Well, it didn’t take long to get into the New Year, did it?
There I was this earlier this week, starting my New Year right by getting exercise on my elliptical when I heard the announcement that Johnson & Johnson was partnering with researchers at Massachusetts General Hospital’s cancer center and other major cancer centers to evaluate the potential of a new technology which can isolate single cancer cells circulating in the blood of patients with known cancers.
The news in itself is an impressive step forward in this type of research. Being able to isolate a single cancer cell in a sample of blood is in a sense one of the holy grails of cancer research. Scientists have been working diligently on developing these techniques for a number of years, and to now have a technology that may in fact move that dream closer to a clinical reality where it actually improves the treatment of patients with cancer is exciting.
However, there is always a caution that comes along with these types of announcements.
First, and perhaps the most obvious, is the fact that this is an announcement of a research deal. Nothing more, nothing less. It is not a new breakthrough. It is not something that has been proven effective in improving cancer detection and treatment. Not that it is anything less than stunning to develop and demonstrate that this technology works-but as with all research it is a giant step to go successfully from the laboratory phase of development to the clinical phase of making a real difference in patients’ lives.
So that in essence is what the fuss is all about: the researchers have signed a contract with a company to further develop this research and determine whether in fact it can be applied successfully to large numbers of patients in a more efficient and less expensive manner.
I think it is also important to remember that there are many researchers who have been working on other techniques to accomplish the same goal, some for many years.
Back in 2006, I attended a world cancer conference (co-sponsored by the American Cancer Society) and wrote the following after a presentation suggesting that we would-within 10 years-be able to measure proteins in the blood to detect cancer at the earliest possible moment:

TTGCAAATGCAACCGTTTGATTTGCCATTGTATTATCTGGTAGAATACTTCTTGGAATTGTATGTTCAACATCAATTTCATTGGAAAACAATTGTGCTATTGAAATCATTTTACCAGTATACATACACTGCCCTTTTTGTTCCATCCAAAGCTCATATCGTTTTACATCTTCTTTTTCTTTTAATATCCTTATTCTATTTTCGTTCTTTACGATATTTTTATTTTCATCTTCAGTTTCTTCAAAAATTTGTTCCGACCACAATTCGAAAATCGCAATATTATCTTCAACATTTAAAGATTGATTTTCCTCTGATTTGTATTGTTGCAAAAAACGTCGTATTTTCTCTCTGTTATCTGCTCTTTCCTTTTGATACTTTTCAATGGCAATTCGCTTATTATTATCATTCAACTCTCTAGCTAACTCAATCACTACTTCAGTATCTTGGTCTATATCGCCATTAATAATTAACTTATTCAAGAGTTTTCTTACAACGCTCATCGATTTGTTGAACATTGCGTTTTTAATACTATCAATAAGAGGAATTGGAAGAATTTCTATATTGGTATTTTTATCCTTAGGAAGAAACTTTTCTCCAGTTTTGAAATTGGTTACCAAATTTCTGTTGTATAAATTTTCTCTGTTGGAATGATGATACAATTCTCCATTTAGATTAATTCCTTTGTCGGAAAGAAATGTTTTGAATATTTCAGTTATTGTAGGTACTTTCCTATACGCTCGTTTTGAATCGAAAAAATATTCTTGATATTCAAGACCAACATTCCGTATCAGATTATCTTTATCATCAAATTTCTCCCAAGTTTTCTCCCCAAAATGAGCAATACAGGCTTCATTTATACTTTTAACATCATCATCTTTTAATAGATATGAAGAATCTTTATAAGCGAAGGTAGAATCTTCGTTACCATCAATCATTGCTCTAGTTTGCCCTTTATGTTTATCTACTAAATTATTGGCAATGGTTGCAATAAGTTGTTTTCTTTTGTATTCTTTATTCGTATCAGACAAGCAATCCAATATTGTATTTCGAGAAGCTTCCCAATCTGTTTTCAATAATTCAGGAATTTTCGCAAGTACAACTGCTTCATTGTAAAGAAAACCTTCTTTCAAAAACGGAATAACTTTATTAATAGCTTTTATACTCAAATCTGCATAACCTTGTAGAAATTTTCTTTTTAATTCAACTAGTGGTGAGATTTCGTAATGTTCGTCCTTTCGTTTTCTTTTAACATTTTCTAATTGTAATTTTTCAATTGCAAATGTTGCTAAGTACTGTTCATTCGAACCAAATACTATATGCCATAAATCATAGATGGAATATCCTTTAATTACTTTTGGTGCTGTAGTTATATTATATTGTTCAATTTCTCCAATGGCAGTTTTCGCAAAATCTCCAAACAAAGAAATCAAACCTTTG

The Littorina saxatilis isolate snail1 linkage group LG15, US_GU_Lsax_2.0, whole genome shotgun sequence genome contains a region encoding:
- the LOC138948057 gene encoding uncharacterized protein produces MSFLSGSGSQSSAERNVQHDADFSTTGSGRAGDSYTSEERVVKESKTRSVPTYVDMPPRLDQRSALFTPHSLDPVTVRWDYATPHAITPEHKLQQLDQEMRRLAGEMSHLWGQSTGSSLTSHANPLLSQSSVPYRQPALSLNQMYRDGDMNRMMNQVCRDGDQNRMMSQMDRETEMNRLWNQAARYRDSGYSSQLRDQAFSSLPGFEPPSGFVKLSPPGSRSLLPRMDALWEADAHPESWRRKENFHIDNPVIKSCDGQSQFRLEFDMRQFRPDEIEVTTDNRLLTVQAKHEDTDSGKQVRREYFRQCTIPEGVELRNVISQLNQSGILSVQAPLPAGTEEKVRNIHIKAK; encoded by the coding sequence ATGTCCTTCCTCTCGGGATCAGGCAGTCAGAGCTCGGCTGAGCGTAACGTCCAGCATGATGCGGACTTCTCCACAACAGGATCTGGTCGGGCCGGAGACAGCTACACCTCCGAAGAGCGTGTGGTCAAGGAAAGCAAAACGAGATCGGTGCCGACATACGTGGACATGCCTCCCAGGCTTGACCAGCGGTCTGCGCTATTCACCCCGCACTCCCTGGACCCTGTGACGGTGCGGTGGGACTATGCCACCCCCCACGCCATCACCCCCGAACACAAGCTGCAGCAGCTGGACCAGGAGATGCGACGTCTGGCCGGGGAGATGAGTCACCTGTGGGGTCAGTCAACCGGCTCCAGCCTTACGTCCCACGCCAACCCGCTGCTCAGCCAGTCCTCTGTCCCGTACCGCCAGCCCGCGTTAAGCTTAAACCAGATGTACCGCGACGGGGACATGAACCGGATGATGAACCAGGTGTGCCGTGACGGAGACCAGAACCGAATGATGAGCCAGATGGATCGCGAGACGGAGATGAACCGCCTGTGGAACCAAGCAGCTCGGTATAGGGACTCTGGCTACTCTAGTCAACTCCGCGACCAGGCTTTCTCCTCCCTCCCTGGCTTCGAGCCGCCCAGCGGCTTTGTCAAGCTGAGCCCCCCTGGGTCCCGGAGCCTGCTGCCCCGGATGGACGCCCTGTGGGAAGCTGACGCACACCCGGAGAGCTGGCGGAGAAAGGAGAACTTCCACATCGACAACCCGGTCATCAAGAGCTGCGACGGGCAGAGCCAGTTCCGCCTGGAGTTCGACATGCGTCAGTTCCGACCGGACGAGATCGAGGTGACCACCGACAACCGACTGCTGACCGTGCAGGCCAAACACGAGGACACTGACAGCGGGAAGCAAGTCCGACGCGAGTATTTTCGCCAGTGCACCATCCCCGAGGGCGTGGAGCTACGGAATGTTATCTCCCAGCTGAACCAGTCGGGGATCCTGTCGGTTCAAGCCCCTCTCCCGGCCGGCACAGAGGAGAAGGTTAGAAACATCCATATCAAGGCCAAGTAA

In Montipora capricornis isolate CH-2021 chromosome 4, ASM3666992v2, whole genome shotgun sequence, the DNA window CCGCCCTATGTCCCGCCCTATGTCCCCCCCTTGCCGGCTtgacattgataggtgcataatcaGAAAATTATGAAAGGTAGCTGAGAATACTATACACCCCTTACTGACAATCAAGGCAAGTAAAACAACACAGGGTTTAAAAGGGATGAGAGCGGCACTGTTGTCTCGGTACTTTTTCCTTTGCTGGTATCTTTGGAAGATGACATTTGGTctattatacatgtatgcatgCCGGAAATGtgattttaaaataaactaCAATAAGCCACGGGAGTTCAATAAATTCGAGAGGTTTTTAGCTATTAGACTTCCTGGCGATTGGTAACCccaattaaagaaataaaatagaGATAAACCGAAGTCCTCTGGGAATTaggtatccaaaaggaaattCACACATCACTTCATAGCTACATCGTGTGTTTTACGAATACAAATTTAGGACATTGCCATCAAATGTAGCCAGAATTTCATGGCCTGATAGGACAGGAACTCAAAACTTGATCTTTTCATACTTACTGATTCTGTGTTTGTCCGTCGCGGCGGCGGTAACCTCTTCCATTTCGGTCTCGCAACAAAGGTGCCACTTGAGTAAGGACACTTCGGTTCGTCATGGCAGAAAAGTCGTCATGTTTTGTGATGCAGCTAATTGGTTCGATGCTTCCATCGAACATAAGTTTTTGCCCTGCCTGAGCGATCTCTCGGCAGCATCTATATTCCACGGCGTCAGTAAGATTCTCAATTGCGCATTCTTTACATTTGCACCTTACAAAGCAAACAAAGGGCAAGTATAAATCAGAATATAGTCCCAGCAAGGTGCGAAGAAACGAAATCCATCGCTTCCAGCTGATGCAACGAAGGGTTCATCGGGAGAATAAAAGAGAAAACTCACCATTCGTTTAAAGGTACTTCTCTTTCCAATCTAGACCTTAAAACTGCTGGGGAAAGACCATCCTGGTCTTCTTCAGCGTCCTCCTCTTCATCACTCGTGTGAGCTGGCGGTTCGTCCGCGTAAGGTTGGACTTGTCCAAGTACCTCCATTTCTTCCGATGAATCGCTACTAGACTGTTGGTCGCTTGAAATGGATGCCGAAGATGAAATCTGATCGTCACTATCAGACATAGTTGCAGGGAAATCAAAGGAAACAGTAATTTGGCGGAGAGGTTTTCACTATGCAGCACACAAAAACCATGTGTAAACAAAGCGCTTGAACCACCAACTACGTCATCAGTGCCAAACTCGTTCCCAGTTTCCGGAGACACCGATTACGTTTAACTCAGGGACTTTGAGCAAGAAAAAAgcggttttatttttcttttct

“The prediction that within ten years we will have inexpensive, accurate molecular probes available to measure 2000 proteins in the blood that will serve as markers of changing cellular patterns predicting the onset of disease is astounding to me.
“It is far beyond where I thought we were in the development phase, and the impact of patients measuring their blood test every six months at home, and having the data analyzed and reported to their physician, who will be able to effectively treat a disease before it becomes visible or detectable by currently available means is almost beyond my belief and comprehension.”
Today’s announcement brings us one step closer to the realization of the dreams of many scientists and clinicians, namely the ability to accurately identify small numbers of cancer cells circulating in the blood of patients with cancer, and being able to extract those cells intact for further study and analysis.
The implications of such a test are numerous and enormous.
For example, it could potentially predict whether or not a cancer was recurring, or whether a particular cancer was more likely to spread elsewhere in the body. It could allow analysis of cancer cells to predict which cancer treatments might work best for an individual’s cancer, and it could predict whether or not a cancer was responding to treatment before other tests such as MRI scans could detect such changes.
However, along with enthusiasm there must be caution, because as I mentioned above it is a long way from the bench to the bedside or the clinic. Our research successes don’t always move easily or quickly into processes that positively impact cancer treatment. In other words, the road going forward is almost certain not to be as straightforward as many would hope.
There is also the intriguing question of whether or not this test-or one like it-will make that prediction from 2006 come true (although I would note that the lecturer back then was referring to proteins, and this newer test isolates actual cancer cells. Nonetheless, the principle is similar if not exactly the same). One could imagine that this test could be used to find cancer cells before a cancer is otherwise detectable, moving us much further down the line when in it comes to the early detection of cancer.
That discovery could come along with its own set of issues.
More and more, researchers are becoming concerned that as our ability to find cancers earlier becomes better and better, we are also finding more cancers that would never have caused anyone any problem (hard to believe, but it is now likely that such cancers exist).